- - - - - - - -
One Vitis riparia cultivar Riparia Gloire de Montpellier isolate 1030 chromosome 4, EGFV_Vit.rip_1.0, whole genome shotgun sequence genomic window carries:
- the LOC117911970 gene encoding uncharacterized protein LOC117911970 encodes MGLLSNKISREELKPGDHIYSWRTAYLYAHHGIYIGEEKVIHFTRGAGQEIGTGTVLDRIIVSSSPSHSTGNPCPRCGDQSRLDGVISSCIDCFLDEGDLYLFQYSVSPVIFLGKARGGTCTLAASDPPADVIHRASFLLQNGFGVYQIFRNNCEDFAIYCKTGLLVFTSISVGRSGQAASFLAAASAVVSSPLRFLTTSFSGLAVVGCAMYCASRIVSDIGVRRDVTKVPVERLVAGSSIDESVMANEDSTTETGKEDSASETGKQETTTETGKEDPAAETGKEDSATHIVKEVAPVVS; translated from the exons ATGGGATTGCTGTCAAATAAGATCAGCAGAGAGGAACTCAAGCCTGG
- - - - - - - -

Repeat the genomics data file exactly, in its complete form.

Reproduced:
One Vitis riparia cultivar Riparia Gloire de Montpellier isolate 1030 chromosome 4, EGFV_Vit.rip_1.0, whole genome shotgun sequence genomic window carries:
- the LOC117911970 gene encoding uncharacterized protein LOC117911970 encodes MGLLSNKISREELKPGDHIYSWRTAYLYAHHGIYIGEEKVIHFTRGAGQEIGTGTVLDRIIVSSSPSHSTGNPCPRCGDQSRLDGVISSCIDCFLDEGDLYLFQYSVSPVIFLGKARGGTCTLAASDPPADVIHRASFLLQNGFGVYQIFRNNCEDFAIYCKTGLLVFTSISVGRSGQAASFLAAASAVVSSPLRFLTTSFSGLAVVGCAMYCASRIVSDIGVRRDVTKVPVERLVAGSSIDESVMANEDSTTETGKEDSASETGKQETTTETGKEDPAAETGKEDSATHIVKEVAPVVS; translated from the exons ATGGGATTGCTGTCAAATAAGATCAGCAGAGAGGAACTCAAGCCTGG